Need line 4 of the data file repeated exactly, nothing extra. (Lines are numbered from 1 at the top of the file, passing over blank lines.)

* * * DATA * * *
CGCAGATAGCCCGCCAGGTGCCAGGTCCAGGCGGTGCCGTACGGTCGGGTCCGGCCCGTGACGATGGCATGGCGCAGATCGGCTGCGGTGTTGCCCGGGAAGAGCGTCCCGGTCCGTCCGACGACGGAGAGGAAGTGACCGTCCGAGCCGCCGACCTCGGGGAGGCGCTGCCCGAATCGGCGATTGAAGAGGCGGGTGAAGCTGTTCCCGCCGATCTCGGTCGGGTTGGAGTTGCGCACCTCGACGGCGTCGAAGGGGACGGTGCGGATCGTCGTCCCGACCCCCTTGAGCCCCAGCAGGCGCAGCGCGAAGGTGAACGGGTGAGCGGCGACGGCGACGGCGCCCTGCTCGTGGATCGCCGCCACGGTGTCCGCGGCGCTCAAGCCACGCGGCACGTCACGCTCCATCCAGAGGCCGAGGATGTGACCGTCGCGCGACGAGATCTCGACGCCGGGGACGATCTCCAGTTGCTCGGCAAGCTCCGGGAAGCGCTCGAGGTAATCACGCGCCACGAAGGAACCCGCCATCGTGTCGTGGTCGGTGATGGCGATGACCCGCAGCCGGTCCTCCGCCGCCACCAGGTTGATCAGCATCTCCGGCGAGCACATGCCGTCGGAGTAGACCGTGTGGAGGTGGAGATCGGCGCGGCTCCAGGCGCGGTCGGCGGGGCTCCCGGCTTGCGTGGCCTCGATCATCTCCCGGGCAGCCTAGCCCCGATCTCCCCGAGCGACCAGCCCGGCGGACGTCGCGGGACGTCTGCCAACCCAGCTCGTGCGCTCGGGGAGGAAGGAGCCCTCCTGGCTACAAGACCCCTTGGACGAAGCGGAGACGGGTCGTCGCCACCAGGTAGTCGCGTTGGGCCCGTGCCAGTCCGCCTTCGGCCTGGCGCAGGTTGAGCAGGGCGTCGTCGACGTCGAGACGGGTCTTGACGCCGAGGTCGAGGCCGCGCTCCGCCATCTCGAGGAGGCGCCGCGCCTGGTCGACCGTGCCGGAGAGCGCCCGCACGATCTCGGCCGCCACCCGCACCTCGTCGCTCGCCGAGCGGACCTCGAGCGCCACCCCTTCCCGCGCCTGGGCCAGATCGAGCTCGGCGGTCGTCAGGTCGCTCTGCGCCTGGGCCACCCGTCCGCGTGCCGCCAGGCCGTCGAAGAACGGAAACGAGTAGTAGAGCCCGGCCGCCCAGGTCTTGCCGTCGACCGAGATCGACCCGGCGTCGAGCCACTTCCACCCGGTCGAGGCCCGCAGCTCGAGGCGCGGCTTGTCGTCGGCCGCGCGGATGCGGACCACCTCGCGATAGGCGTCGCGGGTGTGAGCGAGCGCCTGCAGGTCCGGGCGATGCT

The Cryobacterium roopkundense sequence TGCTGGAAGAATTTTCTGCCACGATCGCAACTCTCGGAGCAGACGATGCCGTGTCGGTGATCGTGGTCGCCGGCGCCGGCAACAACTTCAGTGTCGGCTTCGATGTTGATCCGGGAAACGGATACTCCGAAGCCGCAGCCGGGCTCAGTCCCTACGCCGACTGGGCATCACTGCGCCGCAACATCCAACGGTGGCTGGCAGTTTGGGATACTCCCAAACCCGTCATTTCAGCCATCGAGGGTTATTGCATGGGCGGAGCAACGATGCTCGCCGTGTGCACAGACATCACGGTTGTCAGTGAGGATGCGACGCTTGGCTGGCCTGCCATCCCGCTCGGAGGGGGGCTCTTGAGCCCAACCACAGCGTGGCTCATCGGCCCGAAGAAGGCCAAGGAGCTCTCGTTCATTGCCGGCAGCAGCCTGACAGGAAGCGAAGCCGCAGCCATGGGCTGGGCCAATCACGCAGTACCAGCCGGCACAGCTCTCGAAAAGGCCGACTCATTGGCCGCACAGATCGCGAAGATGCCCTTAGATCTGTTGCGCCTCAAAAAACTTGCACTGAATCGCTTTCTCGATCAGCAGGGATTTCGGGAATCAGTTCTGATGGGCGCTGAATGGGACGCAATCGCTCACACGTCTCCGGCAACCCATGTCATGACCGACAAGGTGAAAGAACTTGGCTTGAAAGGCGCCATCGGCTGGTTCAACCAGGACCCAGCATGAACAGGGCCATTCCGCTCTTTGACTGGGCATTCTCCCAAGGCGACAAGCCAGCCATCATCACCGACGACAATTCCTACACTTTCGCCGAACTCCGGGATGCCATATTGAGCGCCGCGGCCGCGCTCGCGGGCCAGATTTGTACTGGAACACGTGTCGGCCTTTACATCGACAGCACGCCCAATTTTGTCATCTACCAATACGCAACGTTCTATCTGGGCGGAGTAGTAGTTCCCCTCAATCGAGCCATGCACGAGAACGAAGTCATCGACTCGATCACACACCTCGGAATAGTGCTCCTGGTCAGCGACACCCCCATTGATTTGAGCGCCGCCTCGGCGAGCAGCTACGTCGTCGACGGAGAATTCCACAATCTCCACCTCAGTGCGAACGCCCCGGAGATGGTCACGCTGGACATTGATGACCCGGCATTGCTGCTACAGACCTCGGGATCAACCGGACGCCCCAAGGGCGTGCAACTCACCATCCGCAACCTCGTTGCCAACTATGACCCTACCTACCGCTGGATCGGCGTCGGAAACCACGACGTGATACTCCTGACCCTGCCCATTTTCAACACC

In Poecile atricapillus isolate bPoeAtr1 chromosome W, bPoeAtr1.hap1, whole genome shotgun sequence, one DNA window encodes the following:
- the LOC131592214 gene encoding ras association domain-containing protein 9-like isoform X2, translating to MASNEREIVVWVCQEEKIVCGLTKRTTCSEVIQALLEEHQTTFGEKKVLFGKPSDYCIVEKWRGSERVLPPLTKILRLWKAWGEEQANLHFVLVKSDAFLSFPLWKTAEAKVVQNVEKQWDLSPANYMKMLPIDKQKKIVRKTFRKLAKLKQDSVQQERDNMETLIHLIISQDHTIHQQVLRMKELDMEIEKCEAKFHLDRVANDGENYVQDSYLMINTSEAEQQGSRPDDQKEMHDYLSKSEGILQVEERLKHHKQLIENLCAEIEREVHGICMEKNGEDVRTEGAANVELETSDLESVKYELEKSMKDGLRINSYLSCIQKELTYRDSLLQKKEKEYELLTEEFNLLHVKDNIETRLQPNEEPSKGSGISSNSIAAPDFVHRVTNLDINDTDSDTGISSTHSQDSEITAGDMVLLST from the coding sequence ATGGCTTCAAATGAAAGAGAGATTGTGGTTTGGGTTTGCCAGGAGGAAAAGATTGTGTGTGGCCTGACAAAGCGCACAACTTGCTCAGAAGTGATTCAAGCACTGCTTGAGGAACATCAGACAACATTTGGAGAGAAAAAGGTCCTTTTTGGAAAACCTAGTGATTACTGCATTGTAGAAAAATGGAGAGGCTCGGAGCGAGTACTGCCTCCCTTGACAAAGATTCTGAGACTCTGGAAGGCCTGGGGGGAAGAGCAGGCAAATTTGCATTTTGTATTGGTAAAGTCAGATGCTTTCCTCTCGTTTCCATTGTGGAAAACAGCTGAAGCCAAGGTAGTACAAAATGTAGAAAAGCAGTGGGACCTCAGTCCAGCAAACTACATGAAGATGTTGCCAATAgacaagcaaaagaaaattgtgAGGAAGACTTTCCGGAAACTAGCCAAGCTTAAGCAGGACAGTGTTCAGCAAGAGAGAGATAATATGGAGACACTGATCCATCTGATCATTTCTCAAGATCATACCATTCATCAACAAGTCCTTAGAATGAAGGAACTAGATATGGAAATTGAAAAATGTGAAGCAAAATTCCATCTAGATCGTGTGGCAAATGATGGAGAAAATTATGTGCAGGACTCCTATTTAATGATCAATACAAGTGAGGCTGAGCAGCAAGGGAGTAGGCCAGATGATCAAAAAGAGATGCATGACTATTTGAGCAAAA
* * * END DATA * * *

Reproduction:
- the LOC131592214 gene encoding ras association domain-containing protein 9-like isoform X2, translating to MASNEREIVVWVCQEEKIVCGLTKRTTCSEVIQALLEEHQTTFGEKKVLFGKPSDYCIVEKWRGSERVLPPLTKILRLWKAWGEEQANLHFVLVKSDAFLSFPLWKTAEAKVVQNVEKQWDLSPANYMKMLPIDKQKKIVRKTFRKLAKLKQDSVQQERDNMETLIHLIISQDHTIHQQVLRMKELDMEIEKCEAKFHLDRVANDGENYVQDSYLMINTSEAEQQGSRPDDQKEMHDYLSKSEGILQVEERLKHHKQLIENLCAEIEREVHGICMEKNGEDVRTEGAANVELETSDLESVKYELEKSMKDGLRINSYLSCIQKELTYRDSLLQKKEKEYELLTEEFNLLHVKDNIETRLQPNEEPSKGSGISSNSIAAPDFVHRVTNLDINDTDSDTGISSTHSQDSEITAGDMVLLST from the coding sequence ATGGCTTCAAATGAAAGAGAGATTGTGGTTTGGGTTTGCCAGGAGGAAAAGATTGTGTGTGGCCTGACAAAGCGCACAACTTGCTCAGAAGTGATTCAAGCACTGCTTGAGGAACATCAGACAACATTTGGAGAGAAAAAGGTCCTTTTTGGAAAACCTAGTGATTACTGCATTGTAGAAAAATGGAGAGGCTCGGAGCGAGTACTGCCTCCCTTGACAAAGATTCTGAGACTCTGGAAGGCCTGGGGGGAAGAGCAGGCAAATTTGCATTTTGTATTGGTAAAGTCAGATGCTTTCCTCTCGTTTCCATTGTGGAAAACAGCTGAAGCCAAGGTAGTACAAAATGTAGAAAAGCAGTGGGACCTCAGTCCAGCAAACTACATGAAGATGTTGCCAATAgacaagcaaaagaaaattgtgAGGAAGACTTTCCGGAAACTAGCCAAGCTTAAGCAGGACAGTGTTCAGCAAGAGAGAGATAATATGGAGACACTGATCCATCTGATCATTTCTCAAGATCATACCATTCATCAACAAGTCCTTAGAATGAAGGAACTAGATATGGAAATTGAAAAATGTGAAGCAAAATTCCATCTAGATCGTGTGGCAAATGATGGAGAAAATTATGTGCAGGACTCCTATTTAATGATCAATACAAGTGAGGCTGAGCAGCAAGGGAGTAGGCCAGATGATCAAAAAGAGATGCATGACTATTTGAGCAAAA